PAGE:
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International tax law has become a hotly disputed topic in recent years. There is public outcry over the aggressive tax planning practices of multinational enterprises, and over the lack of cooperation between states to counter these practices with fair and effective rules. This evidences deep concerns about the integrity of the international tax system. Rebuilding public trust in its integrity has thus become an urgent matter.

Yet, who is to be held responsible for the erosion of the tax system? Multinationals or states? This question is ultimately a moral one, for taxation is a moral phenomenon. As Thomas Piketty (2014, p. 493) states, ‘without taxes, society has no common destiny, and collective action is impossible’. Indeed, the tax system reflects and protects important values such as liberty, reciprocity, solidarity and distributive justice. Taxes are the main funding for society and for individual liberty to flourish. Moreover, they are an important means to enhance distributive justice.

Why is tax compliance a question of moral responsibility? Multinationals and states make choices that impact the tax system. Both multinationals and states as actors in the tax system enjoy a certain freedom of choice with regard to the design, interpretation, application and use of tax rules. States can devise tax systems in different ways. Corporate (and other) taxpayers can comply with the rules and they can also structure their tax affairs to minimize their tax liability. The choices by these actors may affect, enhance or undermine the integrity of the tax system.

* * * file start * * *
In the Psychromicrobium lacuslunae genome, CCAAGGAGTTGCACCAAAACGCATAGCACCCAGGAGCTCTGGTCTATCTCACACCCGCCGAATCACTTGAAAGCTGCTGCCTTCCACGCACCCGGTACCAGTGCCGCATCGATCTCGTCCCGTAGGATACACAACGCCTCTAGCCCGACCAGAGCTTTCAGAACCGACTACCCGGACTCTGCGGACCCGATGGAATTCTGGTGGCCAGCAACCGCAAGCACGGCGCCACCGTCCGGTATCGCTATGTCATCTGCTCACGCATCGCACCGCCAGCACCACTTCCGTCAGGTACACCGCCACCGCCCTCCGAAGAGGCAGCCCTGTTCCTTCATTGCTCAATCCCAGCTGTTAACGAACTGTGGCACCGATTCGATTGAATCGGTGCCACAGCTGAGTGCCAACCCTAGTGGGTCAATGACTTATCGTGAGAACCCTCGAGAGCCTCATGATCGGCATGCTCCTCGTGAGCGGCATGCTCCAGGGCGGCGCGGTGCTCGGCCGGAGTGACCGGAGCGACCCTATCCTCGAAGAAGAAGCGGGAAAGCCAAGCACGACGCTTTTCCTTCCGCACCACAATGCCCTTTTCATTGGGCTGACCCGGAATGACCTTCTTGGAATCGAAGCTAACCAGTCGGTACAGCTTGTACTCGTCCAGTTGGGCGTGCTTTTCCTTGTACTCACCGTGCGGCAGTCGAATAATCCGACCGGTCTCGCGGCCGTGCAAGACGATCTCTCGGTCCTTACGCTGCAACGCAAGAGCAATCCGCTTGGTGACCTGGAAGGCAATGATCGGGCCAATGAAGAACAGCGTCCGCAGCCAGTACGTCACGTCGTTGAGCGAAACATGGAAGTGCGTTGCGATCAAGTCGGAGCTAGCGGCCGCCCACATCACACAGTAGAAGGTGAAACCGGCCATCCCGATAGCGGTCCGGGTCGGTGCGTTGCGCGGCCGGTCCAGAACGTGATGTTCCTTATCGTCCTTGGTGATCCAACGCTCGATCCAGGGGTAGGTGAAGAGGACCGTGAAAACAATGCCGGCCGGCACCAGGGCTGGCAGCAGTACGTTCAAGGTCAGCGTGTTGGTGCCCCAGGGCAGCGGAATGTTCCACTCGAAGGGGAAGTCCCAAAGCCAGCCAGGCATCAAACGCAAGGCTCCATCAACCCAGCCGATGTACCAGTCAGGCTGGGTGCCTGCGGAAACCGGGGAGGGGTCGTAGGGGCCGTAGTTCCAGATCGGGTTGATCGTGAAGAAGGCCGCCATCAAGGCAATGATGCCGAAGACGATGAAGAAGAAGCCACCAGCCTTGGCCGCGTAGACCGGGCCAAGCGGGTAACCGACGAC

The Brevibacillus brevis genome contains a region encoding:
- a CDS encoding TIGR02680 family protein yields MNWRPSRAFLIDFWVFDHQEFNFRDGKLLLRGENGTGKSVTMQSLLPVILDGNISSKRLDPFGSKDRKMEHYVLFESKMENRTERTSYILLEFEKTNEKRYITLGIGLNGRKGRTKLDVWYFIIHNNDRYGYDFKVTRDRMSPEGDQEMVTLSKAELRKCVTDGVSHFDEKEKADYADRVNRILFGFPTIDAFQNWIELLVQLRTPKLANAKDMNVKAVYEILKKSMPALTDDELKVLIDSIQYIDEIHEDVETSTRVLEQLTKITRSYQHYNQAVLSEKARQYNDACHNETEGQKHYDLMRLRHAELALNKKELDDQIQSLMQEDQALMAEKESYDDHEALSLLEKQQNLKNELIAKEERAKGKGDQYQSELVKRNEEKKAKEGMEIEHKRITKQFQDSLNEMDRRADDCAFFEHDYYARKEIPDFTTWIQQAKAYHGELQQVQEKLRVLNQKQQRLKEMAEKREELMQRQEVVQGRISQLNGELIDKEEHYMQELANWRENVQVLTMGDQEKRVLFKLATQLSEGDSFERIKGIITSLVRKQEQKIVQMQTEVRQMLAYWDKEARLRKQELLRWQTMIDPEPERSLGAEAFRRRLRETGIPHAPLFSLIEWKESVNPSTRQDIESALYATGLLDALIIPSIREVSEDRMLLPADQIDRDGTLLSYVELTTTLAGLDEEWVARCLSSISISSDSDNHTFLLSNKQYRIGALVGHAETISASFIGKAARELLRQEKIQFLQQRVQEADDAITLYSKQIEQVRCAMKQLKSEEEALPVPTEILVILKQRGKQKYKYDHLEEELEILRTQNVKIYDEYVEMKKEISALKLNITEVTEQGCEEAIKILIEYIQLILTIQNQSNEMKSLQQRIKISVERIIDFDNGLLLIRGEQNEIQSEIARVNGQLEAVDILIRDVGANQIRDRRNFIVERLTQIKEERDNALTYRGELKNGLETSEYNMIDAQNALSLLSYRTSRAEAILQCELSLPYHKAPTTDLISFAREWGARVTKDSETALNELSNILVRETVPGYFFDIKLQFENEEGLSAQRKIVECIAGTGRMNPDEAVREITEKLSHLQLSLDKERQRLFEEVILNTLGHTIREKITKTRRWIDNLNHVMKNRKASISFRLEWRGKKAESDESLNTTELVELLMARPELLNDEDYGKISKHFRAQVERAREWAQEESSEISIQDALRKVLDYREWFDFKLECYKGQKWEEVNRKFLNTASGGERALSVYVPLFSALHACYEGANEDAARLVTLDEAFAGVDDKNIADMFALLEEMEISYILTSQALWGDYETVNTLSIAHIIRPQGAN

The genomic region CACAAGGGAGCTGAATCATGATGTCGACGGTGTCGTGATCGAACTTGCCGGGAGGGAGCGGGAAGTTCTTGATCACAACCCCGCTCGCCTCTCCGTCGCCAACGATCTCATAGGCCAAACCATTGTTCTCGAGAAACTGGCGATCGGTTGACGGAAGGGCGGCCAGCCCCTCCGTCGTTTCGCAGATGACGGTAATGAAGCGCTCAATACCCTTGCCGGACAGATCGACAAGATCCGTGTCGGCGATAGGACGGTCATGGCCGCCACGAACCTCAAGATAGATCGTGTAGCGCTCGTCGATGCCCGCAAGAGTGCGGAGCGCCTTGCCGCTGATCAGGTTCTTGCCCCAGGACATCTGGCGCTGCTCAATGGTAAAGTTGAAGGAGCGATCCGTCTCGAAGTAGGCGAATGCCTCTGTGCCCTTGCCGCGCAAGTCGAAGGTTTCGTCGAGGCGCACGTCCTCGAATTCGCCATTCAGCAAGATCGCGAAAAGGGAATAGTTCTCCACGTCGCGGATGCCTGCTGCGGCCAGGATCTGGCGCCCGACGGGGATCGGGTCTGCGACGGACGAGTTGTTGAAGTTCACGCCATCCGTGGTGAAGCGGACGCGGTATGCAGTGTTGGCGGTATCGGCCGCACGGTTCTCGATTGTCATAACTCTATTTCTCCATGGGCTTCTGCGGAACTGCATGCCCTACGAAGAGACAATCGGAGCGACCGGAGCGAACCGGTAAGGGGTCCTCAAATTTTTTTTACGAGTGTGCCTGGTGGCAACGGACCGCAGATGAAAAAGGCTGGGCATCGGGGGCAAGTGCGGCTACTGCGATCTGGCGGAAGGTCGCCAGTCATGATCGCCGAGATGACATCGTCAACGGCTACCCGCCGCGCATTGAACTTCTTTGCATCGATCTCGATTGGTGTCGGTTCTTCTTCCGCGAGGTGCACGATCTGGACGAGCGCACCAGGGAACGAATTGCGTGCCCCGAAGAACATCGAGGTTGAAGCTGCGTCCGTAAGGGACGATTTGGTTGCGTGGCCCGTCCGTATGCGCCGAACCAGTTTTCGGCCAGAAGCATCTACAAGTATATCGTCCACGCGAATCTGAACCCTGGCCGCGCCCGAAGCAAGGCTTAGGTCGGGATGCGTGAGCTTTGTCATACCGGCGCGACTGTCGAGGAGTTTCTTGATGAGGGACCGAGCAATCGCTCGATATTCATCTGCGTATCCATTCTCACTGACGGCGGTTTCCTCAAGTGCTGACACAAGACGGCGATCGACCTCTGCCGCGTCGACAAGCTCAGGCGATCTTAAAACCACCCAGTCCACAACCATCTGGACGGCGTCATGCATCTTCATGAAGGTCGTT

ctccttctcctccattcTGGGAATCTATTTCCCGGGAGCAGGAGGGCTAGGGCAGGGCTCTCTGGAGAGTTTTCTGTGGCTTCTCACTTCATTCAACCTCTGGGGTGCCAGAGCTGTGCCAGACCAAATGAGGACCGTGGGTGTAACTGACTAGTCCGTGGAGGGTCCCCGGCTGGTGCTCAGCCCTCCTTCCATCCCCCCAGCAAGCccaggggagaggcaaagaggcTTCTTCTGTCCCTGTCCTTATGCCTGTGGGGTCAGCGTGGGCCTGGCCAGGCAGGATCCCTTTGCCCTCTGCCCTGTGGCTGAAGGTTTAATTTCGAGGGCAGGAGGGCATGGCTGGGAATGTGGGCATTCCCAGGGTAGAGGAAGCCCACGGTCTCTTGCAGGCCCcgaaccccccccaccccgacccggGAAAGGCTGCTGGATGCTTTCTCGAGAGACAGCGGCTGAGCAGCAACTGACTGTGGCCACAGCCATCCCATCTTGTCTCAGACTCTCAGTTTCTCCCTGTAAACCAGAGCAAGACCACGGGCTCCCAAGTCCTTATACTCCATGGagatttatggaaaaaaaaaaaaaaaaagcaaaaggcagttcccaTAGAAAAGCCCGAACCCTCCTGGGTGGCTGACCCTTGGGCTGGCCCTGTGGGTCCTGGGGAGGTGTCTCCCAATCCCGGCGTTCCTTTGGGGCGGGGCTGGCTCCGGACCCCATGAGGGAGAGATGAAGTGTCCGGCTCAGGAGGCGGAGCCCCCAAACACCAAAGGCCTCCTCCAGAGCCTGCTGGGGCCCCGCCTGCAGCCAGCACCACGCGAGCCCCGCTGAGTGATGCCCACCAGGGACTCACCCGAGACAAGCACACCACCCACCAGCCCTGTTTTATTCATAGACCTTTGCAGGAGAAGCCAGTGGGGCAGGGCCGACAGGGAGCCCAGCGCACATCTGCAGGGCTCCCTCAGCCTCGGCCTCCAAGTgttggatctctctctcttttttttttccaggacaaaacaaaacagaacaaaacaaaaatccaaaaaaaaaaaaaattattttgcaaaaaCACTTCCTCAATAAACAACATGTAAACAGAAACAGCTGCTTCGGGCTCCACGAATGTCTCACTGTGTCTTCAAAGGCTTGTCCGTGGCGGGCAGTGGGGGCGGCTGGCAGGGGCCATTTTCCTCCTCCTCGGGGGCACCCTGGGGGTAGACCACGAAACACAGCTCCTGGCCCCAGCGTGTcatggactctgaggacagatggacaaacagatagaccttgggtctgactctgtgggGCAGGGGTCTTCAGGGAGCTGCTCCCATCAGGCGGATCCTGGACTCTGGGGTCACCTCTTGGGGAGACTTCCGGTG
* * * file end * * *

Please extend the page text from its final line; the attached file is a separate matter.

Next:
The integrity of the tax system has been hollowed out by both multinational corporations and states. On the one hand, many multinationals are gaming the system. By minimising their tax liability, they erode the integrity of international tax law. They do not pay their share in a system where everyone, both citizens and companies, are expected to contribute to the financing of public expenditure which everyone benefits from. On the other hand, the rules of the game are set by countries competing for multinationals’ investment, by lowering tax rates and introducing tax incentives which lower effective tax rates. Both multinationals and states compete at an international level.

Moral responsibility begins precisely where actions are not completely determined by the tax law. That is, freedom of choice entails responsibility. Multinationals and states are therefore both responsible for the integrity of the tax system. But, if so, are these actors equally responsible?

States have the primary responsibility

States, who set the rules of the game, have the primary responsibility to establish a fair and effective system of taxation. States must act responsibly by cooperating to make better rules which prevent aggressive tax planning. Responsible tax governance requires that states to improve the international tax system, and to abstain from harmful tax competition.

In this regard, the OECD’s Base Erosion and Profit Shifting (BEPS) Project introduced regulatory improvements to ensure more responsible fiscal behaviour from both governments and multinationals, with the goal of bringing to a halt the erosion of the integrity of the (international) tax system. The European Commission followed suit with its Anti-Tax Avoidance Package. Better rules improve the integrity of the international tax system.

Multinationals and their responsibility

Multinational enterprises also have responsibility for the system. Tax legislation should be based on an impartial balancing by the legislature of the different interests involved. Yet, corporate lobbying aimed at protecting multinationals’ interests is often very effective. It may result in tax privileges violating the requirement that tax legislation should be based on an impartial balancing of different interests.

The prevailing political view on taxation as a regulatory tool—for example to attract foreign investment—increases the risk of the introduction of privileges, detrimental to the integrity of the system. As Allison Christians (2017) argues, this governance problem requires improved transparency and accountability in order to restore taxpayer trust.